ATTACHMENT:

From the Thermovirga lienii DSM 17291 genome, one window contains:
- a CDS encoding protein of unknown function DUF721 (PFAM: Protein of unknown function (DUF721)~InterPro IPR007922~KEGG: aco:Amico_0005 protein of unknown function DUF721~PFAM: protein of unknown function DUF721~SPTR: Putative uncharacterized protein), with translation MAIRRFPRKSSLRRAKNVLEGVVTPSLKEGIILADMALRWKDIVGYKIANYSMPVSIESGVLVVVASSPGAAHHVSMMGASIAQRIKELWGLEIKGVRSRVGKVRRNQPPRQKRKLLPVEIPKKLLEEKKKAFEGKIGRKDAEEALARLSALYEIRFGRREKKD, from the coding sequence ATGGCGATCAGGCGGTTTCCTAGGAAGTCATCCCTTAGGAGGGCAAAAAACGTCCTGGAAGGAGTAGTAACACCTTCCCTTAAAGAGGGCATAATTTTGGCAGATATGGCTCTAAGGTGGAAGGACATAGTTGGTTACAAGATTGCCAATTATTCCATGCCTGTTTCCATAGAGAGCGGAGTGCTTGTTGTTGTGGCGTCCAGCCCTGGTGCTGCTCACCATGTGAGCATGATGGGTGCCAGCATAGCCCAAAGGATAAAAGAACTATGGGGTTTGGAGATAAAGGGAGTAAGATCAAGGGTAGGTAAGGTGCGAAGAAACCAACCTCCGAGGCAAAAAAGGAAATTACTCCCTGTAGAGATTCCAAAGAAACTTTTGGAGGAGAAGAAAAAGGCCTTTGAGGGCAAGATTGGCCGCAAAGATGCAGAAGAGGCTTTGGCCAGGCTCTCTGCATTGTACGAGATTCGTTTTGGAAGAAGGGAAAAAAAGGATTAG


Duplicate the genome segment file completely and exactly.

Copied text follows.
From the Thermovirga lienii DSM 17291 genome, one window contains:
- a CDS encoding protein of unknown function DUF721 (PFAM: Protein of unknown function (DUF721)~InterPro IPR007922~KEGG: aco:Amico_0005 protein of unknown function DUF721~PFAM: protein of unknown function DUF721~SPTR: Putative uncharacterized protein), with translation MAIRRFPRKSSLRRAKNVLEGVVTPSLKEGIILADMALRWKDIVGYKIANYSMPVSIESGVLVVVASSPGAAHHVSMMGASIAQRIKELWGLEIKGVRSRVGKVRRNQPPRQKRKLLPVEIPKKLLEEKKKAFEGKIGRKDAEEALARLSALYEIRFGRREKKD, from the coding sequence ATGGCGATCAGGCGGTTTCCTAGGAAGTCATCCCTTAGGAGGGCAAAAAACGTCCTGGAAGGAGTAGTAACACCTTCCCTTAAAGAGGGCATAATTTTGGCAGATATGGCTCTAAGGTGGAAGGACATAGTTGGTTACAAGATTGCCAATTATTCCATGCCTGTTTCCATAGAGAGCGGAGTGCTTGTTGTTGTGGCGTCCAGCCCTGGTGCTGCTCACCATGTGAGCATGATGGGTGCCAGCATAGCCCAAAGGATAAAAGAACTATGGGGTTTGGAGATAAAGGGAGTAAGATCAAGGGTAGGTAAGGTGCGAAGAAACCAACCTCCGAGGCAAAAAAGGAAATTACTCCCTGTAGAGATTCCAAAGAAACTTTTGGAGGAGAAGAAAAAGGCCTTTGAGGGCAAGATTGGCCGCAAAGATGCAGAAGAGGCTTTGGCCAGGCTCTCTGCATTGTACGAGATTCGTTTTGGAAGAAGGGAAAAAAAGGATTAG